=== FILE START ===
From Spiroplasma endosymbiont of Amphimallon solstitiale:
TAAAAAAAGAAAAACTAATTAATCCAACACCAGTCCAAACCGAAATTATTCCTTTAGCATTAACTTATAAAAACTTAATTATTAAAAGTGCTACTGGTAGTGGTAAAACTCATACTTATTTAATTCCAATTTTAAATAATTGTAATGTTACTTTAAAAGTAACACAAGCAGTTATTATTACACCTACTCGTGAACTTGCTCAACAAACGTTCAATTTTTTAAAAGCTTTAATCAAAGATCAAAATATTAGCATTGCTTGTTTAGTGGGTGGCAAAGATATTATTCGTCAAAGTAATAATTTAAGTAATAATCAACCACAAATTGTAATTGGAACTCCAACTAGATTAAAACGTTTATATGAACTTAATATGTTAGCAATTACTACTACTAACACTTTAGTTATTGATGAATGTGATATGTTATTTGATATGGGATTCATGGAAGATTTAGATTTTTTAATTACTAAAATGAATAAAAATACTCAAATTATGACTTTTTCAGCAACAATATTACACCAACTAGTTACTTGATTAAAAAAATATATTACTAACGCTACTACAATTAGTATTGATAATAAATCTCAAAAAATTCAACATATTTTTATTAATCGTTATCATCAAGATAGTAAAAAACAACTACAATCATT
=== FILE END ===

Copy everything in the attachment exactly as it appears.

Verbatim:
From Spiroplasma endosymbiont of Amphimallon solstitiale:
TAAAAAAAGAAAAACTAATTAATCCAACACCAGTCCAAACCGAAATTATTCCTTTAGCATTAACTTATAAAAACTTAATTATTAAAAGTGCTACTGGTAGTGGTAAAACTCATACTTATTTAATTCCAATTTTAAATAATTGTAATGTTACTTTAAAAGTAACACAAGCAGTTATTATTACACCTACTCGTGAACTTGCTCAACAAACGTTCAATTTTTTAAAAGCTTTAATCAAAGATCAAAATATTAGCATTGCTTGTTTAGTGGGTGGCAAAGATATTATTCGTCAAAGTAATAATTTAAGTAATAATCAACCACAAATTGTAATTGGAACTCCAACTAGATTAAAACGTTTATATGAACTTAATATGTTAGCAATTACTACTACTAACACTTTAGTTATTGATGAATGTGATATGTTATTTGATATGGGATTCATGGAAGATTTAGATTTTTTAATTACTAAAATGAATAAAAATACTCAAATTATGACTTTTTCAGCAACAATATTACACCAACTAGTTACTTGATTAAAAAAATATATTACTAACGCTACTACAATTAGTATTGATAATAAATCTCAAAAAATTCAACATATTTTTATTAATCGTTATCATCAAGATAGTAAAAAACAACTACAATCATT